Los Angeles partner Bruce Ashton was quoted in a Plan Sponsor article, titled, “Feeling the Heat,” which discussed navigating the Department of Labor’s audit process. In 2013, violations were found in nearly three-quarters of all closed retirement plan audit investigations. The total cost in settlements for plan-related criminal cases and violations was $1.7 billion in plan reimbursements and fines last year alone.
Bruce stated that “those numbers contain a clear message for plan fiduciaries and financial advisers working with retirement plans: The best way to survive a plan audit unscathed is to avoid an audit in the first place. And once an audit is triggered, only the most carefully governed plans expect a clean bill of health.”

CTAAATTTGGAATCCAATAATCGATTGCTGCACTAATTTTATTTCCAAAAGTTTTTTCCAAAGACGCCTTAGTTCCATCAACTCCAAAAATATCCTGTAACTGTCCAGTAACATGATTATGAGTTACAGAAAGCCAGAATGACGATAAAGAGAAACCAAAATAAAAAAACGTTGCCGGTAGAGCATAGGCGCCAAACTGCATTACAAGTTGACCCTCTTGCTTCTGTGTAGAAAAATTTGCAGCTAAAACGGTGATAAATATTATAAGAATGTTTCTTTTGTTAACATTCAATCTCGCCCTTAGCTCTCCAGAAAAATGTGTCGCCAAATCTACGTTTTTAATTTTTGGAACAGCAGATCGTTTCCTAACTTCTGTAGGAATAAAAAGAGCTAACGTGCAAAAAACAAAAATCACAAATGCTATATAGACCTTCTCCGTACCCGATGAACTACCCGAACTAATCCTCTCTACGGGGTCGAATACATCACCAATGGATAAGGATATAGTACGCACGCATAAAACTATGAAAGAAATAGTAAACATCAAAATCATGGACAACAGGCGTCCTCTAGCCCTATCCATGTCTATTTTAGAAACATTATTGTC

“In my time as a practicing attorney, I’ve rarely, if ever, seen a client avoid a plan audit once it has been identified as a possible target by the DOL,” said Bruce.
Lastly, Bruce noted that “sometimes investigators make mistakes. Don’t just enter a settlement, because there are extra penalties involved with a settlement. Very often, we send a letter back that says we disagree wholeheartedly with your conclusion, but nevertheless we [have] put $5,000 back into the plan voluntarily, or whatever amount the DOL is pursuing. We make it clear that we’re not settling with the DOL and triggering additional penalties. Be very careful about not settling.”